By Robert P. Farmer
In its post-Sideways era, Santa Barbara County has cultivated Wine Country prestige even as it has survived its own reputation to emerge as one of the great, serious wine-growing destinations. Among the appellations of the region is the Santa Maria Valley, which in addition to being the county's first officially approved AVA, is also one of the few valleys in California enjoying an East-to-West orientation. It's therefore foggy a lot, and windy, as the sea air pushes in along the coastal breeze. The mild climate results in a longer growing season and ideal conditions for pinot noir and chardonnay. It's no surprise these varietals have become synonymous with Santa Maria Valley. But the intrepid wine taster will find plenty else of intrigue grown among the 19,000 acres of vineyards.
By Courtney Cochran
Unless you've been living under a rock, the news that pink wine is hot is hardly something new to you. Still, the array of rosé styles to choose from is impressive - and often takes even the pink stuff's most serious fans by surprise.
By far the most common style of rosé, this is the
version you see on the shelves of most quality wine merchants come
summertime. Fermented entirely or nearly "to dryness," this style of
rosé contains little or no residual sugar and tastes stylistically
similar to the dry red and white table wines (think Pinot Noir and
Chardonnay) we're most familiar with. They key difference when it
comes to dry rosé is in the winemaking style - these wines score their
enticing pink color from a process called "saigner," meaning "to bleed"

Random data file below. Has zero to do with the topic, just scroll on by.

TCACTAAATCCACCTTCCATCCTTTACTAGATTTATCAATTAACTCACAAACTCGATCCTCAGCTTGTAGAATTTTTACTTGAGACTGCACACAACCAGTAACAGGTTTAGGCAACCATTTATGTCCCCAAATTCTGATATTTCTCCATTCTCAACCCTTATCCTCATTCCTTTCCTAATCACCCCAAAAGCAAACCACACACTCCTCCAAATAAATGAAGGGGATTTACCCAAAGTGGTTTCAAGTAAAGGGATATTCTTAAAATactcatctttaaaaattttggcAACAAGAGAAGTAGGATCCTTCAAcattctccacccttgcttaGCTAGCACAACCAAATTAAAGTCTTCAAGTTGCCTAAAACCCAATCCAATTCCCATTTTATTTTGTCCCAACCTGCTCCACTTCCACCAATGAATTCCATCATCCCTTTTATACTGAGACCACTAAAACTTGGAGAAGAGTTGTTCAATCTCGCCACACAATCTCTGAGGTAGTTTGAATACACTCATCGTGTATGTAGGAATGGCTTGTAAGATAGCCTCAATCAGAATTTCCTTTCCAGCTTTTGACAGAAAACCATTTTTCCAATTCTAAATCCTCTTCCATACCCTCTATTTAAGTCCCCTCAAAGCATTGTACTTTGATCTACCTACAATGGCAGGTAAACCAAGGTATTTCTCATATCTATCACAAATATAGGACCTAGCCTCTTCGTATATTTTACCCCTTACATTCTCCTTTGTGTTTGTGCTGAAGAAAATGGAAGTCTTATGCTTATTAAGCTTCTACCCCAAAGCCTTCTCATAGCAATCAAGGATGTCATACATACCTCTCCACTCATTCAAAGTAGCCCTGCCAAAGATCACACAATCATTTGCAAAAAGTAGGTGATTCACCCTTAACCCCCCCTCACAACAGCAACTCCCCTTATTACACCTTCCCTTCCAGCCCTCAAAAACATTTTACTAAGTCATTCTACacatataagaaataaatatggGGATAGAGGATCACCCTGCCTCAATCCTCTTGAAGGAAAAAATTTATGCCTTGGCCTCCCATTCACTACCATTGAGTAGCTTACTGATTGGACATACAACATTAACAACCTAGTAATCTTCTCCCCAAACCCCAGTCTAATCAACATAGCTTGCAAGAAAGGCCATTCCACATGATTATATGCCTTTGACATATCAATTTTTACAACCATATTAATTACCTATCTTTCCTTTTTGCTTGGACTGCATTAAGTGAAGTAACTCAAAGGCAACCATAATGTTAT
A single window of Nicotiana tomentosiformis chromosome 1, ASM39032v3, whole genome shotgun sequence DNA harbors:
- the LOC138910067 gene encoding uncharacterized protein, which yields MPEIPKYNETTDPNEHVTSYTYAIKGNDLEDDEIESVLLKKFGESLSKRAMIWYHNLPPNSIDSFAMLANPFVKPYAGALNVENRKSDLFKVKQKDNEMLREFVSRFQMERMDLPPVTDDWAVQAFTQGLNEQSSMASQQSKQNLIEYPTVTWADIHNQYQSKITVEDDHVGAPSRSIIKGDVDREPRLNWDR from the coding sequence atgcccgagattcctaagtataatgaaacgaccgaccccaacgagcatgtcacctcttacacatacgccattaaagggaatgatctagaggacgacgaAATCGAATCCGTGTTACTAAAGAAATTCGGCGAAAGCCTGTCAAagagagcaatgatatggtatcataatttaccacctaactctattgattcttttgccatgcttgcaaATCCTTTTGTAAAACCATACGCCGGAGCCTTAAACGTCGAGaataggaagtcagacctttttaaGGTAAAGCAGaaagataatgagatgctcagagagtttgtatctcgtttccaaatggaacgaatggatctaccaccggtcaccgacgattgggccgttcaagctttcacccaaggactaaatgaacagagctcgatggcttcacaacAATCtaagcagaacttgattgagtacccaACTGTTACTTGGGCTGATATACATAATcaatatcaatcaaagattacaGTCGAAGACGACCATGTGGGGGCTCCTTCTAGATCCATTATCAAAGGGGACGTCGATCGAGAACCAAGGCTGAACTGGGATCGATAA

in French. During the saigner process, a touch of color is
leeched from the skins of red grapes (all grape juice is more or less
clear without skin contact) prior to fermentation, leaving the finished
wine anywhere from just barely pink in color to just shy of fully red
in hue, depending on the amount of time the wine spent in contact with
the grape skins.
By Courtney Cochran
The drive is just three hours north of San Francisco, but it might as well be a century back in time. Sometimes called "The Lost Coast" since it was largely cut off from the modern world until the mid Nineteenth Century, Mendocino's hauntingly romantic North Coast is home today to long stretches of pristine wilderness, a host of welcoming inns and B&Bs, renowned restaurants and - yes - wineries and tasting rooms that make the most of this spectacular stretch of California coastline.
Our suggested itinerary takes you northwards on Highway 1 from the town of Mendocino to just north of historic Fort Bragg, and includes a midday pit stop for lunch. And while the majority of Mendocino's more than 50 wineries are to be found further inland, the coast is where you'll find California's only oceanside winery as well as a handful of tasting rooms in coastal towns fit to bursting with Victorian-era charm and architecture. But take note: In keeping with the slow pace of the region, the dramatic cliffs and myriad turns along winding Highway 1 make travel here slow by necessity. Happily, it's a region that welcomes lingering, something you'll find all too easy to do once you get there.